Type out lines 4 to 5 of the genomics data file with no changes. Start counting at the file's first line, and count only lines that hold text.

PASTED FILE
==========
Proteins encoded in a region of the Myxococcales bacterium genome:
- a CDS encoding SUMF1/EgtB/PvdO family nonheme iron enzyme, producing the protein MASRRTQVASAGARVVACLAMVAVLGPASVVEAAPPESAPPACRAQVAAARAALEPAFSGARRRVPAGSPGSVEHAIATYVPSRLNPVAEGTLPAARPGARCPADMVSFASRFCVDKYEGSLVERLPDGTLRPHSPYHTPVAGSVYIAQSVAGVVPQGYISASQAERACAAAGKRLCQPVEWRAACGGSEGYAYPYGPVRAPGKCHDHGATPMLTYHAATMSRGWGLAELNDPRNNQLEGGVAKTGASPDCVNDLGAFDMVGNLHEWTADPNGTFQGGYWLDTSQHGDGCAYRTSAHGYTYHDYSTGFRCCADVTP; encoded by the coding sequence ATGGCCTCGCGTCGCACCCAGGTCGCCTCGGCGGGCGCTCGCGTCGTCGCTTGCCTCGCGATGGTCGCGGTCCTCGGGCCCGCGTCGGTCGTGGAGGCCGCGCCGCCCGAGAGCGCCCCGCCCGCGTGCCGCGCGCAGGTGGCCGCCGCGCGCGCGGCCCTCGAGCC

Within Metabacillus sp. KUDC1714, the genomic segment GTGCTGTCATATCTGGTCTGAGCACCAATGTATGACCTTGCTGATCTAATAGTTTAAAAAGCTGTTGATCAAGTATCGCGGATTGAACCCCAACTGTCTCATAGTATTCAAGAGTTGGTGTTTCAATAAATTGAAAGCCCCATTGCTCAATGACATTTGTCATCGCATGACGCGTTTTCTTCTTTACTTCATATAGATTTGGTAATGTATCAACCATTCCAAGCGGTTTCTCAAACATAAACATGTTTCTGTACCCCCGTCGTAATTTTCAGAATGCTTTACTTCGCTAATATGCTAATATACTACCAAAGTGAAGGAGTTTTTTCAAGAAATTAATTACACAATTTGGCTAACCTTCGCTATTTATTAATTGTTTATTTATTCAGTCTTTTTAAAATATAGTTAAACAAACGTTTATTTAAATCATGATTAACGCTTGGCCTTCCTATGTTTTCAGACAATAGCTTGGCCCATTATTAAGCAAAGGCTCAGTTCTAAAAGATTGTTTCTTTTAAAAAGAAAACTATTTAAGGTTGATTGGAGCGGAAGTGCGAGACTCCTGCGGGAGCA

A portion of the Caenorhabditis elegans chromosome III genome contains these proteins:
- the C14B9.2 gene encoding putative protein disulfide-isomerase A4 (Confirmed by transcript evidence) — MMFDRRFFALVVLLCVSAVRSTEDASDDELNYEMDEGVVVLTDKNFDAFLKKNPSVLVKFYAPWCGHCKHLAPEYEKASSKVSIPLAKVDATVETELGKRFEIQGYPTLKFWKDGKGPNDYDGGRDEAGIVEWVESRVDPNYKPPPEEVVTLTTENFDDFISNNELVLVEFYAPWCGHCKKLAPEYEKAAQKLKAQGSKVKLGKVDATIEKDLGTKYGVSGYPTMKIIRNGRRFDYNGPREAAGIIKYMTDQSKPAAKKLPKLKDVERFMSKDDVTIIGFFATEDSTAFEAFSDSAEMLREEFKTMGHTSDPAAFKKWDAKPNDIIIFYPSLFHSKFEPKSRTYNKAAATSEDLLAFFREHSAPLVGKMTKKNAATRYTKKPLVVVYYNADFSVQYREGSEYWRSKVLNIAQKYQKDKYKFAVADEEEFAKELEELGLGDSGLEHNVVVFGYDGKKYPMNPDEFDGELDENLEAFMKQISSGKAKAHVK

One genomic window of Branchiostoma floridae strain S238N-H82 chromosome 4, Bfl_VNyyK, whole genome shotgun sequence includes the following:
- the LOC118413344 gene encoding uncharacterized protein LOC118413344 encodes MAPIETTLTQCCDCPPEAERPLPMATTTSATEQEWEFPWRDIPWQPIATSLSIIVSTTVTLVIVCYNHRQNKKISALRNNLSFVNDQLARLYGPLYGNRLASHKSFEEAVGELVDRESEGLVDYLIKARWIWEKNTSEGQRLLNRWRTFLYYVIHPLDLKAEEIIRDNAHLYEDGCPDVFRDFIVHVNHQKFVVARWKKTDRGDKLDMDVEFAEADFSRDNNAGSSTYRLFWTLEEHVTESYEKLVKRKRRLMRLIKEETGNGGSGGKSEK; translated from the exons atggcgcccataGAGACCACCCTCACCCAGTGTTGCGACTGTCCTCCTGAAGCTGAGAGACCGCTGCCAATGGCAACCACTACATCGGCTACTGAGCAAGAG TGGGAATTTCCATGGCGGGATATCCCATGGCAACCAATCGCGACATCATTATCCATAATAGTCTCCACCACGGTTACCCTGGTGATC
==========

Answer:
A portion of the Caenorhabditis elegans chromosome III genome contains these proteins:
- the C14B9.2 gene encoding putative protein disulfide-isomerase A4 (Confirmed by transcript evidence) — MMFDRRFFALVVLLCVSAVRSTEDASDDELNYEMDEGVVVLTDKNFDAFLKKNPSVLVKFYAPWCGHCKHLAPEYEKASSKVSIPLAKVDATVETELGKRFEIQGYPTLKFWKDGKGPNDYDGGRDEAGIVEWVESRVDPNYKPPPEEVVTLTTENFDDFISNNELVLVEFYAPWCGHCKKLAPEYEKAAQKLKAQGSKVKLGKVDATIEKDLGTKYGVSGYPTMKIIRNGRRFDYNGPREAAGIIKYMTDQSKPAAKKLPKLKDVERFMSKDDVTIIGFFATEDSTAFEAFSDSAEMLREEFKTMGHTSDPAAFKKWDAKPNDIIIFYPSLFHSKFEPKSRTYNKAAATSEDLLAFFREHSAPLVGKMTKKNAATRYTKKPLVVVYYNADFSVQYREGSEYWRSKVLNIAQKYQKDKYKFAVADEEEFAKELEELGLGDSGLEHNVVVFGYDGKKYPMNPDEFDGELDENLEAFMKQISSGKAKAHVK